But don’t begrudge me my love for pizzas of every stripe. Life is too short to be a snob about every category of food.
470 N Alexander Ave, Port Allen, LA 70767
This review of Cou-Yon's originally appeared April 3, 2017.
We’ve already discussed some of the surest ways to determine the quality of a barbecue joint before ever walking into the door. First, you should be able to smell the smoking meat from at least a quarter-mile away. Second, there should be a pile of wood somewhere in the vicinity.
Let’s add a third to that. Examine the quality of the vehicles in the parking lot. If they range from held-together-by-duct-tape beaters to price-of-a-small-house SUVs, you’ve found something special. In a society that Balkanizes itself online by creating echo chambers unfamiliar ideas can’t penetrate, great barbecue places still bring together people of every race, socioeconomic group and ideology. (Except vegetarians, I suppose.) The best way to get people to leave their respective bubbles and intermingle remains properly smoked meat.
The parking lot at Cou-Yon's has that kind of range. Located in Port Allen, across the Mississippi River from Baton Rouge (about a 15 minute drive) isn’t wealthy, but pricey rides sit alongside more modest modes of transportation because everyone who got behind the wheel came for the same thing: the best barbecue in the area.
When I visit a new barbecue place, I try to order the most diverse plate I can so I can taste as much as possible. Usually, this is a three meat plate. If the restaurant chooses to answer The Eternal Question (How much for one rib?) I’ll stick to the sliced, chopped or pulled meats and add a bone to the order. But CouYons has something even better.
The $26.99 pricetag for the sampler plate sounds quite steep until it comes out of the kitchen. It’s actually two plates piled with every meat Cou-Yon's makes in every style Cou-Yon's makes it. It includes slices of moist brisket, pork ribs, slices of lean brisket, piles of pulled pork and chopped brisket, slices of turkey, a quarter of a chicken and a sausage link. It also comes with two hefty sides. I chose green beans and cajun rice dressing.
The old Andy would have tried to power through this massive offering. The new (hopefully thinner) Andy got two meals and a snack out of it. Yet after thorough examination, I couldn’t choose a favorite meat. This isn’t because the meats were mediocre; far from it. If Cou-Yon's played in the NBA, it would average 10 points, nine rebounds, four assists, two steals and 1.5 blocks a game. That’s right, it’s a barbecue Glue Guy. No single meat is transcendent, but everything — especially the high-degree-of-difficulty chicken and turkey — is cooked with remarkable competence. I’d order any of these meats by themselves, but I’d much rather eat them all together.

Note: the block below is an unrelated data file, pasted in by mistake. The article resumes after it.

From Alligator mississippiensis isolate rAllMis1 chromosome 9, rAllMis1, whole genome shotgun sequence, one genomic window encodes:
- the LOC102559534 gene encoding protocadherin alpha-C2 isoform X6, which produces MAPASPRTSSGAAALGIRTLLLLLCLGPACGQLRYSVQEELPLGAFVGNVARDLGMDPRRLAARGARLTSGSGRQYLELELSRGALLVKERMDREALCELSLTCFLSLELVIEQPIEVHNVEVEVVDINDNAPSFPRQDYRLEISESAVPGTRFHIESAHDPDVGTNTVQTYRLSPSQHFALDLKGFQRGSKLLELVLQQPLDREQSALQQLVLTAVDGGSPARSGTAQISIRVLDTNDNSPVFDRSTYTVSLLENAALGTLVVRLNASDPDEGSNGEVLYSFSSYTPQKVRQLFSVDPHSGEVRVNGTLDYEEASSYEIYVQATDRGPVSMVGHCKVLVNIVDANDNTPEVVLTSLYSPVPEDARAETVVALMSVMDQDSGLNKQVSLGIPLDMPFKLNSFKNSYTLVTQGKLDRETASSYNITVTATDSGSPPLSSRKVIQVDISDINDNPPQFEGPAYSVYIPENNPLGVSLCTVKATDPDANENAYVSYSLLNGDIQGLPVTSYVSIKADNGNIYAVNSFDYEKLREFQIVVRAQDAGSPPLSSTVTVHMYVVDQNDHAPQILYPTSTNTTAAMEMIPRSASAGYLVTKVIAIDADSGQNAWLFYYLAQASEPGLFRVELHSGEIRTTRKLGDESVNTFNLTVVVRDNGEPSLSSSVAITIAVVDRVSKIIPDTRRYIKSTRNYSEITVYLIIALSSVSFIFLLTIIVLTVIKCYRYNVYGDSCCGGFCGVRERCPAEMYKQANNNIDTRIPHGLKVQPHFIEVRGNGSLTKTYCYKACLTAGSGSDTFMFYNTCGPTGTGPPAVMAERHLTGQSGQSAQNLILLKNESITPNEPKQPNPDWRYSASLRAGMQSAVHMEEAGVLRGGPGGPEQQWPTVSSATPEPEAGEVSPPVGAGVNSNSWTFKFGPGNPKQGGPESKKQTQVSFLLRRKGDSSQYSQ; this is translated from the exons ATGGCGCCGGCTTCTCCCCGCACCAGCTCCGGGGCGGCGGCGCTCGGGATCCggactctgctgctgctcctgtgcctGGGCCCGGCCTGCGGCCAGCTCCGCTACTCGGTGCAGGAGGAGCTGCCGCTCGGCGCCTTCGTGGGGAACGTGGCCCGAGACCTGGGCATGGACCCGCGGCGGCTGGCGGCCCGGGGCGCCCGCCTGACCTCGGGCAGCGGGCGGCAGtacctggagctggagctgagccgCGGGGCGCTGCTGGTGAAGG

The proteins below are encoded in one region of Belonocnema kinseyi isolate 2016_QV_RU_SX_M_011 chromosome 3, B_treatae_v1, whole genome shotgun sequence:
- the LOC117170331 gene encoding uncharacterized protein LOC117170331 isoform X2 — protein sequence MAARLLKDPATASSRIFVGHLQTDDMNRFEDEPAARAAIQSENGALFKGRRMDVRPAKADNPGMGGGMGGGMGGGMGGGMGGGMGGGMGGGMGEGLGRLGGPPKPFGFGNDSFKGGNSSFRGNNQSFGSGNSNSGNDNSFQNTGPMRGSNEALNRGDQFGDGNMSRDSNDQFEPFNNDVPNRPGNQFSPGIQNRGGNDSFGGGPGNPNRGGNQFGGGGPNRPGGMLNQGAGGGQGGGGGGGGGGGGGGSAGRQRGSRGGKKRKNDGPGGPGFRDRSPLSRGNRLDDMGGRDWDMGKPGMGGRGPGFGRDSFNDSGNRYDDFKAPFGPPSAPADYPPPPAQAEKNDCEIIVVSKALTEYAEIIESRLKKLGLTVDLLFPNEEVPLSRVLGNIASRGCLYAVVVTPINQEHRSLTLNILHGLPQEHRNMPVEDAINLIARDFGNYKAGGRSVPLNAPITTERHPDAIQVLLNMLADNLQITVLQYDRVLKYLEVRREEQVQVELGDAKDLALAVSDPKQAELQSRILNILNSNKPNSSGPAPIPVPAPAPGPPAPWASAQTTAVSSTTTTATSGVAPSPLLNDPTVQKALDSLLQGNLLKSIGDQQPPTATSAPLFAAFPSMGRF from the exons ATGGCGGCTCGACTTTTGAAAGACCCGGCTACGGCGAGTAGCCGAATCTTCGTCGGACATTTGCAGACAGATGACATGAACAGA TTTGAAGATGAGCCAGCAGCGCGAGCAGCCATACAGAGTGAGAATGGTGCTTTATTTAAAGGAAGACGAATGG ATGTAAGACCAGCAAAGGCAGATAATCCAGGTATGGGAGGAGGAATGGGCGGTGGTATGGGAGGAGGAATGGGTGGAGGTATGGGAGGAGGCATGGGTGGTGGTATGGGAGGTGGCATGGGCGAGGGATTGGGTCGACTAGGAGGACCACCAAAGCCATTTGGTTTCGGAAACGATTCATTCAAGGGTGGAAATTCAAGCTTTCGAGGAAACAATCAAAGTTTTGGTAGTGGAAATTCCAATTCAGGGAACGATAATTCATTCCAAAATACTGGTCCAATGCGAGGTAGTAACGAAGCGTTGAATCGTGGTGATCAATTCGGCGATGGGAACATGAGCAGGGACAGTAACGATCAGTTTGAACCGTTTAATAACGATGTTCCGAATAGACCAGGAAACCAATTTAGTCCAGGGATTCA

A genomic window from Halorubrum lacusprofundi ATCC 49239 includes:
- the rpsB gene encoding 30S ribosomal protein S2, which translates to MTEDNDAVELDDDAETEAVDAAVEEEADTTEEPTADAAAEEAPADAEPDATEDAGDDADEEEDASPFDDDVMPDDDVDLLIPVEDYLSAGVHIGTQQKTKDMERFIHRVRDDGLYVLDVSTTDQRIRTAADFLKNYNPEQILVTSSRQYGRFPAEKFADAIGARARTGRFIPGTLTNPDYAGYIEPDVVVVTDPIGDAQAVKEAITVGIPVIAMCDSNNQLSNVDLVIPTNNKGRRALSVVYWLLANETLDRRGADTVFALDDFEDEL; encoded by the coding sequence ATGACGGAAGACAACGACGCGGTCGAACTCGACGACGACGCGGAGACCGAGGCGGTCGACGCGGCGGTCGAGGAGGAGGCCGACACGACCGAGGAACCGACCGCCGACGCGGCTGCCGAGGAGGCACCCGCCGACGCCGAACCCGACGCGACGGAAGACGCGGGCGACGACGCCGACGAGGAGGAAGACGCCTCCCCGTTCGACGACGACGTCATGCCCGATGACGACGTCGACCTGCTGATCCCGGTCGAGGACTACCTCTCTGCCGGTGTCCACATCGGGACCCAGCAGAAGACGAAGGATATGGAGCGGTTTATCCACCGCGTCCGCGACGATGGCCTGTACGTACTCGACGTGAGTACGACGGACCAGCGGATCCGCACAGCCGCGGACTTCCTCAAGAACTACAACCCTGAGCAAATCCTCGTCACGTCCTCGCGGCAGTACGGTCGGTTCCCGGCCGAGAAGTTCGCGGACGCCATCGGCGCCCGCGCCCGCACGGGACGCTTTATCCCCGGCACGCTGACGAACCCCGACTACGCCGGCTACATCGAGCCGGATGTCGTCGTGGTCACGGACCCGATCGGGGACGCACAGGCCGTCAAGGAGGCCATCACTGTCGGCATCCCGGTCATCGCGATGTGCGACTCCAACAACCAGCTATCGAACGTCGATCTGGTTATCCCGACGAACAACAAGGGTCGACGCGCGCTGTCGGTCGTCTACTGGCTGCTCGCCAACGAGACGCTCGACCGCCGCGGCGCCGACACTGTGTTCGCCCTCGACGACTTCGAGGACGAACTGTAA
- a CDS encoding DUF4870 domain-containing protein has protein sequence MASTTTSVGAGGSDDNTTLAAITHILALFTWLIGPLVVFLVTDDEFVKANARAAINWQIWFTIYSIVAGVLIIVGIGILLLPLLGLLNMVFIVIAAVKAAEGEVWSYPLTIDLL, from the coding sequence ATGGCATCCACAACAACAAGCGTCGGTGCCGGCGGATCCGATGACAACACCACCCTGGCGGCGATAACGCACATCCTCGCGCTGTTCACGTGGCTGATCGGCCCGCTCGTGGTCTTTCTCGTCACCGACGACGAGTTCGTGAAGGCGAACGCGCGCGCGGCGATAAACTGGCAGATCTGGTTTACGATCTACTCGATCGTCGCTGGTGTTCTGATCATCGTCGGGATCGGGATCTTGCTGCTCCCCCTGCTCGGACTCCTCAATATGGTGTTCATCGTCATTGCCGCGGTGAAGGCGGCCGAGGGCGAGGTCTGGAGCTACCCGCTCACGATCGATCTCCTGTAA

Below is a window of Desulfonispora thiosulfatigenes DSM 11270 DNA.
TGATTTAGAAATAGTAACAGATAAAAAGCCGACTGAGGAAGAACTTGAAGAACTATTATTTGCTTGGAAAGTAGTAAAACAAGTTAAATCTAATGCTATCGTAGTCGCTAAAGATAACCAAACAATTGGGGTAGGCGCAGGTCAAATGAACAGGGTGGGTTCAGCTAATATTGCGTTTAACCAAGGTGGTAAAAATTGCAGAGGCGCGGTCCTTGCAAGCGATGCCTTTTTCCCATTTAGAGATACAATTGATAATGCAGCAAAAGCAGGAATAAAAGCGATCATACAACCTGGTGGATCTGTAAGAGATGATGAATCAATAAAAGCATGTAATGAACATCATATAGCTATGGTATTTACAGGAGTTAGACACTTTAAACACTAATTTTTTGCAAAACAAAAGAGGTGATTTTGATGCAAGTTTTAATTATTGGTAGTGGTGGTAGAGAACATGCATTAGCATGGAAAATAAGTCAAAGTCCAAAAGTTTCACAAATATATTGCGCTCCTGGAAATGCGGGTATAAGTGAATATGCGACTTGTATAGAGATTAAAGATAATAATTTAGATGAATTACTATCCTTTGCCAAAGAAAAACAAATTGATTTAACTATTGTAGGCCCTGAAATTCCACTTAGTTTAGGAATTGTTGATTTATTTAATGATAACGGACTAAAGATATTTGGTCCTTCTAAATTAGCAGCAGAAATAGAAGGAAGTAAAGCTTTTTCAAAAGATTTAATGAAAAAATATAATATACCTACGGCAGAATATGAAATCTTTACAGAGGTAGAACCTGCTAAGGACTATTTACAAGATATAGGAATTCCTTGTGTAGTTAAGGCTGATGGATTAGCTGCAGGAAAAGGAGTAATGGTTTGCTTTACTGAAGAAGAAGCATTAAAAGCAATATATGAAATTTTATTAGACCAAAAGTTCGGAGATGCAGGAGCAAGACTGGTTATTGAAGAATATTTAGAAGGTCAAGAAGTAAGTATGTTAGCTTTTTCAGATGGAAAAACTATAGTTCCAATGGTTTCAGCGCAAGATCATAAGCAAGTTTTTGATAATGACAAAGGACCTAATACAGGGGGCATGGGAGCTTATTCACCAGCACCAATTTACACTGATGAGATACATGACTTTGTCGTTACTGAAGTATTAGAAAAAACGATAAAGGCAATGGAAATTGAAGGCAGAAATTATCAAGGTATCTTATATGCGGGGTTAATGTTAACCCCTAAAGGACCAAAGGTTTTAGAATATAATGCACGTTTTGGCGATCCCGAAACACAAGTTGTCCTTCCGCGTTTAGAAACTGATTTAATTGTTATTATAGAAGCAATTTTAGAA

And just as the Glue Guy’s contribution to a team is greater than the sum of his individual stats, Cou-Yon's has a dish that combines these flavors into something truly amazing. Remember those two sides I ordered? The green beans were great, but they were a mistake. I should have ordered two of the cajun rice dressing and another gallon of it to go. Why? Because the cooks at Cou-Yon's take all the juicy bits that remain after the meats are sliced and chopped and pulled and they stir them into soft, tender rice. This creates the world’s most beautiful dirty rice, and it brings people from everywhere. And even if none of them agree on anything else, they all know deep in their souls that they want another spoonful of that rice.
14241 Airline Hwy #105, Baton Rouge, La 70817
This review of Pimanyoli's Sidewalk Cafe originally appeared Nov. 10, 2014.
Pimanyoli's doesn't make the world's greatest barbecue. It's good, but not Joe Flacco-on-sports talk-radio elite. But Pimanyoli's makes up for this by combining the barbecue with traditional Louisiana accoutrements and nearly flawless mac and cheese.
While the brisket isn't perfect, it approaches perfection when smothered in Monterey Jack cheese and Louisiana Gold hot sauce and served Po Boy style on soft French bread. Add a side of the mac and cheese—thick with tangy cheese and tender pasta—and a half-dozen beef and pork tamales, and I was full and happy.
3313 Highland Rd, Baton Rouge, LA 70802; Various locations
This review of Raising Cane's originally appeared Feb. 15, 2016
Several chains have emerged in the fight for your chicken finger dollar, but the best of these is Baton Rouge-based Raising Cane’s. The first store opened just outside one of the entrances to LSU in 1996, and Cane’s has been pleasing diners drunk and sober ever since. Why is Cane’s better than, say, Zaxby’s? The fingers, plain and simple. Cane’s marinates never-frozen chicken tenderloins for 24 hours before dropping it in the fryer. The result is a thick, juicy finger that is always perfectly seasoned.
Cane’s has designs on opening stores throughout the world—it already has one in Kuwait—so it is the most likely candidate on this list to go truly nationwide. It has expanded out of Louisiana and into 17 other states. That’s great progress, but it still leaves 32 states with inferior chicken fingers. This will not stand.